Being thankful is a funny thing. Sometimes gratitude feels like a force that reaches out and grabs you. A stranger walks up to you with concert tickets; the guy ahead of you on the bridge pays your toll; your flatmate cleans up her dishes without you having to ask twice; your partner stops on the way home for more milk without you having to ask once – and you can’t help but feel like you’ve found something precious, just by being in the right place at the right moment. Just by luck. Other times, you burn yourself hard at both ends to make a deadline but no one notices; you clean the house top to bottom and no thanks come your way; you bring home twenty dollars of delicious-smelling chinese takeout ,yet all your partner wants to do is to crawl into bed and pass out. In those instants, gratitude feels like the acknowledgement that you more than earned but failed to find – like a pampered house pet that stubbornly refuses your affections, no matter how many treats you give it.
The difference between scenario #1 and scenario #2 isn’t the luck or the treats, it’s you. It’s me. It’s our level of resilience in that moment. It’s how ready we are to adapt; how vulnerable we are to potential insults and injuries; how prepared we are to feel gratitude over the fact that hey, at least there is a house to clean (though maybe I won’t be doing it all myself next time); and, “YES, this ENTIRE BOX of scallion pancakes is mine, ALL MINE. It’s no good cold, anyway.” Gratitude isn’t an external force by any measure. It’s our our weapon against grief.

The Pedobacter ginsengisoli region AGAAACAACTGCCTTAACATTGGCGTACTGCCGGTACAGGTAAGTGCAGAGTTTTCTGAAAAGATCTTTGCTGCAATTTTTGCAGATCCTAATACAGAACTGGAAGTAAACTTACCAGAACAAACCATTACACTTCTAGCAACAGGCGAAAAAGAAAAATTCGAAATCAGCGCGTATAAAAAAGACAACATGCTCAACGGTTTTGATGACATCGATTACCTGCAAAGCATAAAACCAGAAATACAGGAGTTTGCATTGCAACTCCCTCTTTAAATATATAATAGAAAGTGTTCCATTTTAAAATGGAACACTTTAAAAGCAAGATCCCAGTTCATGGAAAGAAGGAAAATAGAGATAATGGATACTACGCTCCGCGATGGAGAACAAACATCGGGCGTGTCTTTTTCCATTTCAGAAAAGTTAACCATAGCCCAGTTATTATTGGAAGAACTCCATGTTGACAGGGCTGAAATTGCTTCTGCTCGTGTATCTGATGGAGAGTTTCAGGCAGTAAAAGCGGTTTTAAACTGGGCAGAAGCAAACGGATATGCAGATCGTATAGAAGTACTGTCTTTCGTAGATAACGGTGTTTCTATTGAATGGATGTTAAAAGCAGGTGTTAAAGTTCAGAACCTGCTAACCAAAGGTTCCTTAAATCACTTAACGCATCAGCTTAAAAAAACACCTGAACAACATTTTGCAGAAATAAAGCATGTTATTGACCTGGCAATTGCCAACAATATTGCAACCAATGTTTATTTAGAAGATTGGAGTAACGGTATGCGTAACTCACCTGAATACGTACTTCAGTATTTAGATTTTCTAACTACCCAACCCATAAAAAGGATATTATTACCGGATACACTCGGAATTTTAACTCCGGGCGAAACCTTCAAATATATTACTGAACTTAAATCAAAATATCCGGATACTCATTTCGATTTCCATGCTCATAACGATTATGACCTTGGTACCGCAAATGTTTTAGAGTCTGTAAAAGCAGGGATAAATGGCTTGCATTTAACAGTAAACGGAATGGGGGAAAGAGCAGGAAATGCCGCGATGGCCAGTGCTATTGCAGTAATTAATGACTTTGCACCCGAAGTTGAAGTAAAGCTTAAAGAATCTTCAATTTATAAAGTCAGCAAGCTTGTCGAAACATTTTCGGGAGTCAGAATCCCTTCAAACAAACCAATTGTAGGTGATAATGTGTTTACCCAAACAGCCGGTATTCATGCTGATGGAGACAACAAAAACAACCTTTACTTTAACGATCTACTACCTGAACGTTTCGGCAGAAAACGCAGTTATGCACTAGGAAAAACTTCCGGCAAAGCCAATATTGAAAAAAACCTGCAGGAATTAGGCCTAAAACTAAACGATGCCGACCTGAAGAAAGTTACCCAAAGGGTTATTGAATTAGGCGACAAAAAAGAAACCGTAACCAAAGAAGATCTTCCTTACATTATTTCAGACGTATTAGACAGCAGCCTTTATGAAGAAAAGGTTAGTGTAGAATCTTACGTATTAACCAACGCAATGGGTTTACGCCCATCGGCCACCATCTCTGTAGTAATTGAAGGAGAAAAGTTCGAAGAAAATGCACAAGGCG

All this is to say: it’s hard sometimes to be grateful for everything, top to bottom, beginning to end, particularly when you’re in the middle of a story with no conclusion in sight. I don’t know where this country is going, and taking us along with it. I don’t know how best to help it, and, sometimes, if help is even possible. I do know that I am grateful to have a country worth helping, full of people worth helping, and that my ability to do so – my resilience in this effort – is pinned to the fact that I am grateful to be alive in this time and in this place. Grateful to have the chance to adapt and cto hange; to eat take out chinese food while its still hot, and the next day when it isn’t; to use up the milk and maybe remember to grab some more; to have a house to live in and a country to live in, though both may be big and messy and more than a handful. Grateful, more than anything else, that I don’t live alone. As long as that’s true, I can keep going.
I hope that you have everything that you need to keep going this Thanksgiving, and that you are grateful.
Today, I took the president-elect’s plan-of-action survey and called Paul Ryan’s line – (202) 225-
If you would like more information on what the Affordable Care Act does to help people on Medicare – which is projected to be more financially stable under the ACA – feel free to read the fact check.